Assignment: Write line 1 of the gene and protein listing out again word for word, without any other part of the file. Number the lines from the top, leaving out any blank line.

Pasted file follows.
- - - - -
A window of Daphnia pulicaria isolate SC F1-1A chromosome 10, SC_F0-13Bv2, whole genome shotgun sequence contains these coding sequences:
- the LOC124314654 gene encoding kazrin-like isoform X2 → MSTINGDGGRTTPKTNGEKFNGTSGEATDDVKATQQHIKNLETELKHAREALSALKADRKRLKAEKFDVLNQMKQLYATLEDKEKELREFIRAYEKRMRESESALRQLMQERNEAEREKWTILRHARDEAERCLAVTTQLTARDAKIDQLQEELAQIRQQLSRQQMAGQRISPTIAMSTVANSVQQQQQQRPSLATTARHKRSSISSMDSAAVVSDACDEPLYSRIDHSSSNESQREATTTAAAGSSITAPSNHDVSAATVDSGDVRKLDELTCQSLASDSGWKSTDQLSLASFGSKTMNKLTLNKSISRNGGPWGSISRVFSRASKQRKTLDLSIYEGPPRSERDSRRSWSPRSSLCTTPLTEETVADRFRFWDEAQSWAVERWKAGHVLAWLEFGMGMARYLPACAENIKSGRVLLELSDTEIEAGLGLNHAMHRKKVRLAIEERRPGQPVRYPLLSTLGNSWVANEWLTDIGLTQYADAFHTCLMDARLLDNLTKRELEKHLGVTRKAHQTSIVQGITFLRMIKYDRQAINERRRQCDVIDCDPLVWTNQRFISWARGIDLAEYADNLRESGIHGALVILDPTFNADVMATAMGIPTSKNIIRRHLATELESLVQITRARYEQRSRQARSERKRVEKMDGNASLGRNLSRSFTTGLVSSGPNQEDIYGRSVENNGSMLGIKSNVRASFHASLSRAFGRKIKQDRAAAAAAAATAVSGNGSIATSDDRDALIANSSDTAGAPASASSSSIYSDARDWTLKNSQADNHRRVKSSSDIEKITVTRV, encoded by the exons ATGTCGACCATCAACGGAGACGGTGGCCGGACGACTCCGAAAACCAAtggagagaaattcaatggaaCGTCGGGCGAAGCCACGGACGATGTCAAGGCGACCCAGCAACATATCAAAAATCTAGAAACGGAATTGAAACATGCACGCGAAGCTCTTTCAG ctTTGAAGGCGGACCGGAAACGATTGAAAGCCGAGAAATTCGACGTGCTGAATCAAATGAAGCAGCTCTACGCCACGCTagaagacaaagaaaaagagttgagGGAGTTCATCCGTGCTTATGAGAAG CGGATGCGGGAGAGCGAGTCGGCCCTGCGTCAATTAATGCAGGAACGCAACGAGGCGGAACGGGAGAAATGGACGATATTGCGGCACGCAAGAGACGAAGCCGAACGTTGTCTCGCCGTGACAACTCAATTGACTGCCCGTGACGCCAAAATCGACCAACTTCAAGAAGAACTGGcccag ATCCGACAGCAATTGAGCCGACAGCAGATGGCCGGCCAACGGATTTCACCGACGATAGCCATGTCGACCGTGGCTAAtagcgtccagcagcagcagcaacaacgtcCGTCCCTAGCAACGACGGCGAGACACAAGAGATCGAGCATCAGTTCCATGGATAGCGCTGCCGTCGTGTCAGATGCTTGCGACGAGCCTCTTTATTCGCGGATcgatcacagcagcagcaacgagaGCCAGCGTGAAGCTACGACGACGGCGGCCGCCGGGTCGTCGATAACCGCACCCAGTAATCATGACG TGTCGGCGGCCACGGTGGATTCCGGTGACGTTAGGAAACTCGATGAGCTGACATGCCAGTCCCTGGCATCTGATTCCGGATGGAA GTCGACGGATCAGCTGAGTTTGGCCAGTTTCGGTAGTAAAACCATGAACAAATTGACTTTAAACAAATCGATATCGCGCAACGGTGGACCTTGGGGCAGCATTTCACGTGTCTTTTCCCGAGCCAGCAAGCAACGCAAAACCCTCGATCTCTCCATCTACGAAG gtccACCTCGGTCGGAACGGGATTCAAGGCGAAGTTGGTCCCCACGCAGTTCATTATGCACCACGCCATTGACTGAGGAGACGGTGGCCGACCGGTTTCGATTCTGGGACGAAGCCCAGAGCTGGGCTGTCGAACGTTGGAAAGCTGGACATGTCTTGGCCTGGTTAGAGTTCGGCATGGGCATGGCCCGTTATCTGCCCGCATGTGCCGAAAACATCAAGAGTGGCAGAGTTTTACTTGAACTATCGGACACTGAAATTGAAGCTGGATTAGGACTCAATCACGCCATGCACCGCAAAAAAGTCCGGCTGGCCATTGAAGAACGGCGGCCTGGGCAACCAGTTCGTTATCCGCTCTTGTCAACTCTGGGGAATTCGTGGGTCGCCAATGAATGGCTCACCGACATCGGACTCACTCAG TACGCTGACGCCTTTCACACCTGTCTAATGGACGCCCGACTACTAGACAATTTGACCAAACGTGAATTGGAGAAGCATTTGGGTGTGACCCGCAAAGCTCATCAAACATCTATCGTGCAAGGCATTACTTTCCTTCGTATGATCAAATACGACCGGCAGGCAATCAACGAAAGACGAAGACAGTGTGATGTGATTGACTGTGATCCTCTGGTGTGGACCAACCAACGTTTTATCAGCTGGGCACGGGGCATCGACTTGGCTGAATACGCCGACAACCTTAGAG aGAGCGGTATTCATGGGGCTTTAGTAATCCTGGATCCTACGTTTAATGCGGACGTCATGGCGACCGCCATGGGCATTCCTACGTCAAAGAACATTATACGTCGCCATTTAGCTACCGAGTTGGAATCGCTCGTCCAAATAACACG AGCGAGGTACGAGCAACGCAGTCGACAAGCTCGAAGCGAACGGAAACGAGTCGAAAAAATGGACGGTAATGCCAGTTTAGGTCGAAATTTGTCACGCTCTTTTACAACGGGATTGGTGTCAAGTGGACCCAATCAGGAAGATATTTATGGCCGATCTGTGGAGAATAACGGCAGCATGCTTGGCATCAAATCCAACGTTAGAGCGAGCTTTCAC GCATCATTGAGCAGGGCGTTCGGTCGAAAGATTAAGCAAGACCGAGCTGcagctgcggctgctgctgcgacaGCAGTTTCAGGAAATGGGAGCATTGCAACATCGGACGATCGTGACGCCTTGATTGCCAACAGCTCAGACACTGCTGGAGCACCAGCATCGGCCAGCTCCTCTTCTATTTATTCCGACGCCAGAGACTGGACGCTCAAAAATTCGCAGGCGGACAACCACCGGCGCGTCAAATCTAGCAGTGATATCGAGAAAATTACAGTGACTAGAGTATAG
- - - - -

A window of Daphnia pulicaria isolate SC F1-1A chromosome 10, SC_F0-13Bv2, whole genome shotgun sequence contains these coding sequences: